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Amherst moves forward on intersection despite vote

AMHERST — Amherst officials will seek a state grant that would pay for improvements at a downtown intersection despite a vote this week by Town Meeting not to pursue easements that may be necessary.

Town Manager John Musante said Thursday that he expects the Department of Public Works and the Public Works Committee to continue examining options for upgrading the intersection of East Pleasant and Triangle streets and to apply to the MassWorks state grant program that would fund the entire cost of the planned improvements.

These improvements could include a roundabout that is slightly larger than the one at the intersection of Eastman Lane and North Pleasant Street, adding dedicated left-turn lanes or just changing the existing signals.

But the decision not to pursue easements, made when Town Meeting Wednesday failed to get a two-thirds vote of support, will likely make the application less competitive. “The authority to acquire easements would be helpful in a grant application,” Musante said.

Select Board Chairman Aaron Hayden said the town would get extra points from the state for having the easements in the process of being secured.

“Even though our chances are reduced, that intersection has to be looked at,” Hayden said.

Amherst twice lost out on similar MassWorks grants, a program that pays for infrastructure improvements tied to economic development. They would have paid for water and sewer work on Pine Street and reconstruction of the road. The rejections were attributed, in part, to failed zoning changes for the North Amherst village center designed to encourage construction of new businesses and residential units.

The warrant article defeated Wednesday would have allowed town officials to pursue easements for privately owned parcels at 75 East Pleasant St. and 231 Triangle St., even though no money was to be appropriated.

Musante said even though the vote failed, the discussion indicates that Town Meeting members understand the intersection needs to be fixed.

“There clearly is not yet consensus on what the most appropriate enhancement to that intersection needs to be, but there is agreement that the intersection needs to be improved,” Musante said.

He added that a University of Massachusetts study indicates that even with more development in the vicinity, the intersection would remain functional and safe. The problems with the intersection are the time it takes vehicles to get through it and potential backups caused by people turning.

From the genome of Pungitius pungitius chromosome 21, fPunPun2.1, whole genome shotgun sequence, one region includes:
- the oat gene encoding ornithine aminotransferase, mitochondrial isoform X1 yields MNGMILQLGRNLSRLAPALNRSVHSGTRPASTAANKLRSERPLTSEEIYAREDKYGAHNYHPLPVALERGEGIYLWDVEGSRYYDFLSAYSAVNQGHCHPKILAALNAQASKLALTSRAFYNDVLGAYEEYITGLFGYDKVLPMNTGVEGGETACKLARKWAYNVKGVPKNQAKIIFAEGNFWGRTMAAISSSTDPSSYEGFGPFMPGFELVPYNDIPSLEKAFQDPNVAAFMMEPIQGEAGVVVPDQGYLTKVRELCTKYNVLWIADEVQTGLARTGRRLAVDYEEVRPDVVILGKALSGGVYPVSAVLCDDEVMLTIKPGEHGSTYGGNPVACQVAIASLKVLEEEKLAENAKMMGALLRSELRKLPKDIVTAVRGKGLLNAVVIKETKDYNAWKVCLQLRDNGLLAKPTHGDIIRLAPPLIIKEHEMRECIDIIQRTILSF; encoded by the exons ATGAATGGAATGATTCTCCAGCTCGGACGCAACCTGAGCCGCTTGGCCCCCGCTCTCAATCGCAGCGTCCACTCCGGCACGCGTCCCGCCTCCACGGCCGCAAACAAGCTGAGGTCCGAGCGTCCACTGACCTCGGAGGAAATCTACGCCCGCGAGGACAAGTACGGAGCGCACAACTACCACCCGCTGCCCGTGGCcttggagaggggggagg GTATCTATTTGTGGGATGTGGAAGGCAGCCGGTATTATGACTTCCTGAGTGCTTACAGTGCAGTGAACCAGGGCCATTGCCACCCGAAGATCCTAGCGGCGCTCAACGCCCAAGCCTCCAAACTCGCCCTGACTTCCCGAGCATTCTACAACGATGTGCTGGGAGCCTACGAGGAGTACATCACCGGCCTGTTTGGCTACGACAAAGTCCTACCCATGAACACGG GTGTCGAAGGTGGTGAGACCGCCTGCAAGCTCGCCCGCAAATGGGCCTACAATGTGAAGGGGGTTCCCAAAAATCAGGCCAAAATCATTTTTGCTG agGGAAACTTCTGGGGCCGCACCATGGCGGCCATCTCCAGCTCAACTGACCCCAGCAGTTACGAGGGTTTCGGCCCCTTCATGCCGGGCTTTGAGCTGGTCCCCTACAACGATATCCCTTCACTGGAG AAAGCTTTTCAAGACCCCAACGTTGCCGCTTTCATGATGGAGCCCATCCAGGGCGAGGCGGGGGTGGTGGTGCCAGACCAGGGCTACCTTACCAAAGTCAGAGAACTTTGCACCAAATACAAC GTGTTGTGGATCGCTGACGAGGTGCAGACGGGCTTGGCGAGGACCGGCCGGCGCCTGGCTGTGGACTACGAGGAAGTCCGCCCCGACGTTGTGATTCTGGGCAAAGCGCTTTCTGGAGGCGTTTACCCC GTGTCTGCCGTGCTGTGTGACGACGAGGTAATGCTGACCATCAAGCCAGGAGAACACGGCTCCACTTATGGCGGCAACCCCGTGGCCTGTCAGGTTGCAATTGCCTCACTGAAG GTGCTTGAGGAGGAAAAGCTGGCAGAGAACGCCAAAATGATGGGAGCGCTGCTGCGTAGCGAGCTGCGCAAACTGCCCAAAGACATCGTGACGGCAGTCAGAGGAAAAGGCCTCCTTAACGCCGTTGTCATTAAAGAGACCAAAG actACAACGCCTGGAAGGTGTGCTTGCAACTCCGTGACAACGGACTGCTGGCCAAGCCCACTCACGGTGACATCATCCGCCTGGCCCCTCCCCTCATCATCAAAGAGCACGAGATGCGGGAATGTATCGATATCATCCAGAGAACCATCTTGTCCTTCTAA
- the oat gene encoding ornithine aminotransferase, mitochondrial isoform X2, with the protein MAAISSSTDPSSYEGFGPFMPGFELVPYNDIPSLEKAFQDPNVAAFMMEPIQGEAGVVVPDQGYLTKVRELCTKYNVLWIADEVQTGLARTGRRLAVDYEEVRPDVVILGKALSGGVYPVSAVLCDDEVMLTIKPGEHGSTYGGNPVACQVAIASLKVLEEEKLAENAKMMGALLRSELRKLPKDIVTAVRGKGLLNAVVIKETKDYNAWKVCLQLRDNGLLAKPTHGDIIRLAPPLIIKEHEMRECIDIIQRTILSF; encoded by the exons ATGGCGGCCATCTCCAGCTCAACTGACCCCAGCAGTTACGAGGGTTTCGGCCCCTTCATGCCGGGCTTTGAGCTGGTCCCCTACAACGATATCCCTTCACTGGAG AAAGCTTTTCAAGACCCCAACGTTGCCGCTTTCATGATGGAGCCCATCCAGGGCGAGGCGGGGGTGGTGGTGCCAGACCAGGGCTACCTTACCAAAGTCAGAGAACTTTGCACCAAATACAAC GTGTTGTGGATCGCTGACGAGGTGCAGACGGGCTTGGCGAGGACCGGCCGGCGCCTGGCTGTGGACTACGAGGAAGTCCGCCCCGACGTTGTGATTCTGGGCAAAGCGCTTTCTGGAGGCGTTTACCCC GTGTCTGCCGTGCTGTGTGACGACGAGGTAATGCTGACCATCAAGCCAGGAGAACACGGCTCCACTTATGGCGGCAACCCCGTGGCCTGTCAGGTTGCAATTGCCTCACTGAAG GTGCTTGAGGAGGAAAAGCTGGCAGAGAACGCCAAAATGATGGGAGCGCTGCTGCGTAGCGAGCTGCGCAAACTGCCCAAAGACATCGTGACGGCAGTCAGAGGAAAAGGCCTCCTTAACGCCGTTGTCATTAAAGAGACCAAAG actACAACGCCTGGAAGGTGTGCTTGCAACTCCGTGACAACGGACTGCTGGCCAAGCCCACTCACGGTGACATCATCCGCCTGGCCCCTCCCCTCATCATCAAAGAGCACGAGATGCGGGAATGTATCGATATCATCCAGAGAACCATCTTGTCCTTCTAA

Many Town Meeting members expressed concern about the changes that might take place when the five-story, mixed-use Kendrick Place project is constructed, likely later this year. Some questioned how town planners approved the project, which features 144 beds for college students on the upper floors.

Mary Wentworth of Precinct 5 said it was a mistake for the Planning Board to approve the project, while Paige Wilder of Precinct 10 showed on an overhead projector the building’s appearance and how close it will be to the roads.

Elissa Rubinstein of Precinct 10 said the town appeared to have its process backwards, approving a new development before determining how the intersection should be fixed.

John Fox, also of Precinct 10, said the mixed-use building adds new hazards because so many people will be living there and walking to UMass. “We need a clearer picture of the dangers,” he said.

But Bernie Kubiak of Precinct 8, who retired as town administrator in Deerfield, said pursuing the easements just makes the town more competitive in accessing state money.

Musante said a clearer sense of changes to the intersection will result from reviews by the Public Works Committee which will give residents the opportunity to express their views. Musante said the review will include how pedestrians and bicycles, as well as vehicles get through the intersection. It will also provide cost estimates ranging from the most expensive, with the least expensive only changing the traffic signals. Adding dedicated left-turn lanes would likely require taking a portion of land from the town-owned Kendrick Park.

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